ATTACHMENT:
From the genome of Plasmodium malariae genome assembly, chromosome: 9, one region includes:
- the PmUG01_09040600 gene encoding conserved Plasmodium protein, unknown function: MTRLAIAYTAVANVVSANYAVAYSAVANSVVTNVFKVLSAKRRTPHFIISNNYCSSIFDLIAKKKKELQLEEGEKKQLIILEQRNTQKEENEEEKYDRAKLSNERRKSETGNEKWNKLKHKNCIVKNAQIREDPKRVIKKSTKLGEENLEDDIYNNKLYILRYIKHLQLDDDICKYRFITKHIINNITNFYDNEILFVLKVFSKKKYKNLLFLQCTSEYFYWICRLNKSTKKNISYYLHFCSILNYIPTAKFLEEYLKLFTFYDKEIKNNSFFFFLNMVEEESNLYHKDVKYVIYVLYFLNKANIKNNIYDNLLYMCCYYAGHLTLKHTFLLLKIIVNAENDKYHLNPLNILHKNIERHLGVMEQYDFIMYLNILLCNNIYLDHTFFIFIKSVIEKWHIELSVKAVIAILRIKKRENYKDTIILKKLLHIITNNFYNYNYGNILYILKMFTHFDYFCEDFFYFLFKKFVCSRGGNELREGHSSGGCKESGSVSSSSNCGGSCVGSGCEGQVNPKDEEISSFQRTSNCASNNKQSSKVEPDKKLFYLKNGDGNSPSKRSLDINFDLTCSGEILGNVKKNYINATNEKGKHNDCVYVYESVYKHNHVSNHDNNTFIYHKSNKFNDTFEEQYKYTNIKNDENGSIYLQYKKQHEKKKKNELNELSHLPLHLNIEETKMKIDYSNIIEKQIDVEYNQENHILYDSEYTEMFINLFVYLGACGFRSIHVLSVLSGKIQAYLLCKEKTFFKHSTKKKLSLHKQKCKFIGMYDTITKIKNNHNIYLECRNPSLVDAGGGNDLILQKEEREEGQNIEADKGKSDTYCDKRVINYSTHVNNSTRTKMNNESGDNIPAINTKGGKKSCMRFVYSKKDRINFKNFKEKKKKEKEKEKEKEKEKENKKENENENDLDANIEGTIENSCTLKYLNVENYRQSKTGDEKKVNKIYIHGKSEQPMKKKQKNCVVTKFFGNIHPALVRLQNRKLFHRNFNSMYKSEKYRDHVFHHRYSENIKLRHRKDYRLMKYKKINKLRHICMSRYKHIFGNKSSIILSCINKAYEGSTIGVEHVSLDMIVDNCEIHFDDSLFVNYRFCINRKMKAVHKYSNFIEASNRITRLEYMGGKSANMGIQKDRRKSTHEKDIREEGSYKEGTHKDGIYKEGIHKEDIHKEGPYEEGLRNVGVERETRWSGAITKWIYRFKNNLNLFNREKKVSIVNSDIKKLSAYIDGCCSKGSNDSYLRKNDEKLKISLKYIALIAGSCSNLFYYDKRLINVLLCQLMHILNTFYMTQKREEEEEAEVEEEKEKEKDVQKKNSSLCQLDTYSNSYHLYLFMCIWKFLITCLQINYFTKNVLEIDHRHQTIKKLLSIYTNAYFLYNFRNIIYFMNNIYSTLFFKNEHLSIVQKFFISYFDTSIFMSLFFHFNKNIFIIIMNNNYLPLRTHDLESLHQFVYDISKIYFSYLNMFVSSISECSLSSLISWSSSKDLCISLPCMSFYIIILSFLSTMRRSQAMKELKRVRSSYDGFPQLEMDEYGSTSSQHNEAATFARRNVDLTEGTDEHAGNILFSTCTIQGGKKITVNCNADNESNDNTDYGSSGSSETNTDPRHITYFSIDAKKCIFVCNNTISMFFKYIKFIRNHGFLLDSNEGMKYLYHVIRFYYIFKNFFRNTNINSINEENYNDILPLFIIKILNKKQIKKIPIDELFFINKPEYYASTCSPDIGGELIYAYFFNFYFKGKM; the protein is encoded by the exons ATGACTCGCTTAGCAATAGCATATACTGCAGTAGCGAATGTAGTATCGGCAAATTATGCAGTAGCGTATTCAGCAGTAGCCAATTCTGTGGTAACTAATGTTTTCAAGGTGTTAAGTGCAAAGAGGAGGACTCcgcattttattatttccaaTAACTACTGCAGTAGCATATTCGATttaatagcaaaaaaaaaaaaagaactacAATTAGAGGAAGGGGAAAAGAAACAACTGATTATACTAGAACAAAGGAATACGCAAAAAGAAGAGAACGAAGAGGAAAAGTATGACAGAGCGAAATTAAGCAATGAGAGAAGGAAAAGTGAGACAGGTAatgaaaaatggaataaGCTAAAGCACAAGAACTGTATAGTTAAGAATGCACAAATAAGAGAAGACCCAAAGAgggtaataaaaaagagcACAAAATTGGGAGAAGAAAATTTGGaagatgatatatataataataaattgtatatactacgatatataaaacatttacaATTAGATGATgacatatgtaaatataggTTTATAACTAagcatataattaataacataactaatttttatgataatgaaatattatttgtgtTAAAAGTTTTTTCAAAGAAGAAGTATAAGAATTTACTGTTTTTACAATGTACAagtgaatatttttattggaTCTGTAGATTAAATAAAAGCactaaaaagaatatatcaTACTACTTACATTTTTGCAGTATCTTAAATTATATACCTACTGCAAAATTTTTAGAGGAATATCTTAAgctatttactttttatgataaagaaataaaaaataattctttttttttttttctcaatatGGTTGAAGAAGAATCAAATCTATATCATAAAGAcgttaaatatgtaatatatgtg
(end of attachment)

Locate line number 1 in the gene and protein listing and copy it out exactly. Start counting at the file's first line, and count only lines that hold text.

From the genome of Plasmodium malariae genome assembly, chromosome: 9, one region includes: